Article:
Durham primary teacher David Field describes how he is trying to set his children on a path that may make them the historians of the twenty-first century.
Earning your living as a primary teacher is not the easiest way to beg a crust, but when you are a teacher who loves history, your woes are compounded ten times over. I am sure readers of this magazine are convinced of the important role history plays in developing the growing minds of young children, and would shudder to think of its elimination from the primary curriculum. And yet that is precisely what is happening in many of the schools in my region, and mostly, I am ashamed to say, without a whimper of protest from the teachers concerned.
My own school, though, Stephenson Way Primary in Newton Aycliffe, is not taking this latest ‘improvement’ to the curriculum lying down. Despite economic problems, Newton Aycliffe in general, and Stephenson Way school in particular, are happy, industrious places with a strong community spirit.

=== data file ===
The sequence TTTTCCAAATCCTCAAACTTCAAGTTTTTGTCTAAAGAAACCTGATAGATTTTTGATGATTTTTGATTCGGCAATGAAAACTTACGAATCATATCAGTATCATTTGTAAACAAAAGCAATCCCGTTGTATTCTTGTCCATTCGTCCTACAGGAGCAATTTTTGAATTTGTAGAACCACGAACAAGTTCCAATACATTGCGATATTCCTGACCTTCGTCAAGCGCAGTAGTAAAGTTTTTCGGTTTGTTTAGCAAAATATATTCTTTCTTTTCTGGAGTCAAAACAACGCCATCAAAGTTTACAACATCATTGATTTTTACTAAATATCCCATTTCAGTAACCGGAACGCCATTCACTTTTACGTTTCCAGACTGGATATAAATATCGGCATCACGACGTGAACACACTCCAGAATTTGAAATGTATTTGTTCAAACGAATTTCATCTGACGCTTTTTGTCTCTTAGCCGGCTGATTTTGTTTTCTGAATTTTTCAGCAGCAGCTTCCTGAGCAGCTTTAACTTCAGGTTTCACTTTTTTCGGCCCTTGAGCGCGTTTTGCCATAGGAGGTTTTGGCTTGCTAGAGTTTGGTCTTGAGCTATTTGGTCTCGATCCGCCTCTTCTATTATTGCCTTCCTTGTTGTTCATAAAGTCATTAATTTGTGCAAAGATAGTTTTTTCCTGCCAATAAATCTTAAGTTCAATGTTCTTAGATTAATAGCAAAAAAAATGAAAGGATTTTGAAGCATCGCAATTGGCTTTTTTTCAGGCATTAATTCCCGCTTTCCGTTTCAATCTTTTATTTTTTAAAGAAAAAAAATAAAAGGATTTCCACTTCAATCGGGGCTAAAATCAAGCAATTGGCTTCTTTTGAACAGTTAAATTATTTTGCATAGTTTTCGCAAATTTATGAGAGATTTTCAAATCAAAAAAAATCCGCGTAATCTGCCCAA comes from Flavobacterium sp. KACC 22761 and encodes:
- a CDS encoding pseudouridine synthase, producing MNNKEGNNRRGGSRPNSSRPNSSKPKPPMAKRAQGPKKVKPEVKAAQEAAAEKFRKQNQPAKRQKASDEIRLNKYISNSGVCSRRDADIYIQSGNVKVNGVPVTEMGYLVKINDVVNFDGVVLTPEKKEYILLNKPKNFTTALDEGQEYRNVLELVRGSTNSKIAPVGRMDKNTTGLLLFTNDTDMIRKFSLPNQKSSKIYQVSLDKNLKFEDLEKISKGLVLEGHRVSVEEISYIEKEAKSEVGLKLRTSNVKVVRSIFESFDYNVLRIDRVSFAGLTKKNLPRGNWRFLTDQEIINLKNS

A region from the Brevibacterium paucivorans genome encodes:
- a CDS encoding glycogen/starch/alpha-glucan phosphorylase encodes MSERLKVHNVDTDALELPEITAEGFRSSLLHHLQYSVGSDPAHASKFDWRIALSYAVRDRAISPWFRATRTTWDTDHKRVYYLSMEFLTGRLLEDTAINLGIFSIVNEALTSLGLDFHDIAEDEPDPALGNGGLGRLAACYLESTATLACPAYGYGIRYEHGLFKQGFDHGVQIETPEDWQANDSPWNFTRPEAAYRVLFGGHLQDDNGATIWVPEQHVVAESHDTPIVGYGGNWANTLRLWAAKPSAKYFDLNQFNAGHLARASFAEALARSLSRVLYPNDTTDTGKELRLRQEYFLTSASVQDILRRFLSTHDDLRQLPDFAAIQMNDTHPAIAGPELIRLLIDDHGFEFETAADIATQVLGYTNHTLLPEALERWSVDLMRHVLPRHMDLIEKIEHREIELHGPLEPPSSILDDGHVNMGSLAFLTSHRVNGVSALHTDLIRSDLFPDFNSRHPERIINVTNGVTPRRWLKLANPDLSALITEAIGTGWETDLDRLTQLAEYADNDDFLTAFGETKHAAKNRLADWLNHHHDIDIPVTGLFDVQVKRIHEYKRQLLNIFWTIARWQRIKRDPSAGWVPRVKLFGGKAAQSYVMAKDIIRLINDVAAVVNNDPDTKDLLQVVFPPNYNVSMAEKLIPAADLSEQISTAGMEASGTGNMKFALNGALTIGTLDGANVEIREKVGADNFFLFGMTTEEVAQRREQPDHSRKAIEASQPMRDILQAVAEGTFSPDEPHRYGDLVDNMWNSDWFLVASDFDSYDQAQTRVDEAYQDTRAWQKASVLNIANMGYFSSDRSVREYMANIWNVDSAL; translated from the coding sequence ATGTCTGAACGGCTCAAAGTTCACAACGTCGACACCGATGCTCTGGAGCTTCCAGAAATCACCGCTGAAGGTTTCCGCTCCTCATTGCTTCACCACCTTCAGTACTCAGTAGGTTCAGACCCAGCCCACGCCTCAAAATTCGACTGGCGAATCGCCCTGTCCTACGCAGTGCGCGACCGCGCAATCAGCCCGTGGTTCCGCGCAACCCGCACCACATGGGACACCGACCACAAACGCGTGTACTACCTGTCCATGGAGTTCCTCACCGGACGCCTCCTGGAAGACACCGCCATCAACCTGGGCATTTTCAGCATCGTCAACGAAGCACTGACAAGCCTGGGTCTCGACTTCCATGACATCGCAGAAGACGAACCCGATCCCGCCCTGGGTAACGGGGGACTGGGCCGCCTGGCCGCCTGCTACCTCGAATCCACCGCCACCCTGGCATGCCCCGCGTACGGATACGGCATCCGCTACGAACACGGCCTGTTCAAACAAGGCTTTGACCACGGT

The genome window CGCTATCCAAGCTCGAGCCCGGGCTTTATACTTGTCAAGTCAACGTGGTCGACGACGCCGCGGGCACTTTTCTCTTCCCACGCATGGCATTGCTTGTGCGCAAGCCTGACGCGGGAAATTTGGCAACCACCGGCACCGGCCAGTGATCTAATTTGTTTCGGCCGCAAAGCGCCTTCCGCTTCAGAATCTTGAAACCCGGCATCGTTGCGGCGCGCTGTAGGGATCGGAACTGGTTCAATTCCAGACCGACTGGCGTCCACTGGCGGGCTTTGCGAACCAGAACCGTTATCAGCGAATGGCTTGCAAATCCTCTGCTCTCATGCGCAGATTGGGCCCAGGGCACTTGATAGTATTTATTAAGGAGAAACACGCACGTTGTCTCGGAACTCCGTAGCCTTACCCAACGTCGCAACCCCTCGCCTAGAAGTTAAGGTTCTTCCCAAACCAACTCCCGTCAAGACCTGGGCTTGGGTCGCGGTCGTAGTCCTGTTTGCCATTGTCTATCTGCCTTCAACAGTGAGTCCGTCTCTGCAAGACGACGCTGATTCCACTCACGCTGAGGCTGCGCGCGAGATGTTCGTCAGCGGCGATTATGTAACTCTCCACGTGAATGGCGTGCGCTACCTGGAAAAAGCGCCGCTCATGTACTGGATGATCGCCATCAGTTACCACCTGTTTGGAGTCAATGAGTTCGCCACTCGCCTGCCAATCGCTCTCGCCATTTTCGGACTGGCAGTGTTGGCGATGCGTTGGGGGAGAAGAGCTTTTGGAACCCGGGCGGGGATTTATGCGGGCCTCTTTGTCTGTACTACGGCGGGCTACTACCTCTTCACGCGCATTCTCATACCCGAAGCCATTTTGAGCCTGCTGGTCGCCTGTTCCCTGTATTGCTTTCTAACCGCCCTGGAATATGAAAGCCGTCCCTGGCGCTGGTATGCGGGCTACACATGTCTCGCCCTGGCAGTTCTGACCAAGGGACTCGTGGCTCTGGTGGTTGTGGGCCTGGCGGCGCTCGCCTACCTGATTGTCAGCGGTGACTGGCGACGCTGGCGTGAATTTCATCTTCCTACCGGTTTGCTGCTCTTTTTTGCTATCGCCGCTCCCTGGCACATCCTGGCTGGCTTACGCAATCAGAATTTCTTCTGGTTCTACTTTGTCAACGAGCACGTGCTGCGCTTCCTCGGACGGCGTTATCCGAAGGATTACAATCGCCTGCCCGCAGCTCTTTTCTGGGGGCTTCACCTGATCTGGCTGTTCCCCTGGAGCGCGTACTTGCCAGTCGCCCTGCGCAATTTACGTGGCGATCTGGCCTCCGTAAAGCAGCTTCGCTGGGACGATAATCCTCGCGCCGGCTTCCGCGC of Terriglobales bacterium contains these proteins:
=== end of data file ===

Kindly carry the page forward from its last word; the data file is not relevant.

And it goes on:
Our children are rewarding to teach. Many come to school eager to learn more about themselves and the past. Starting with their own past, the children are slowly introduced to the history of the world they will one day inherit, using the media of play, song, story, food, dressing up, fairy tales, objects and pictures. The watchword is ‘make it lively, make it interesting, and – above all – involve the children’. History belongs to these children; it is their right to learn about it and to own it, just as much as it is their right to learn to read, write and calculate numbers. They cannot be proper citizens without it.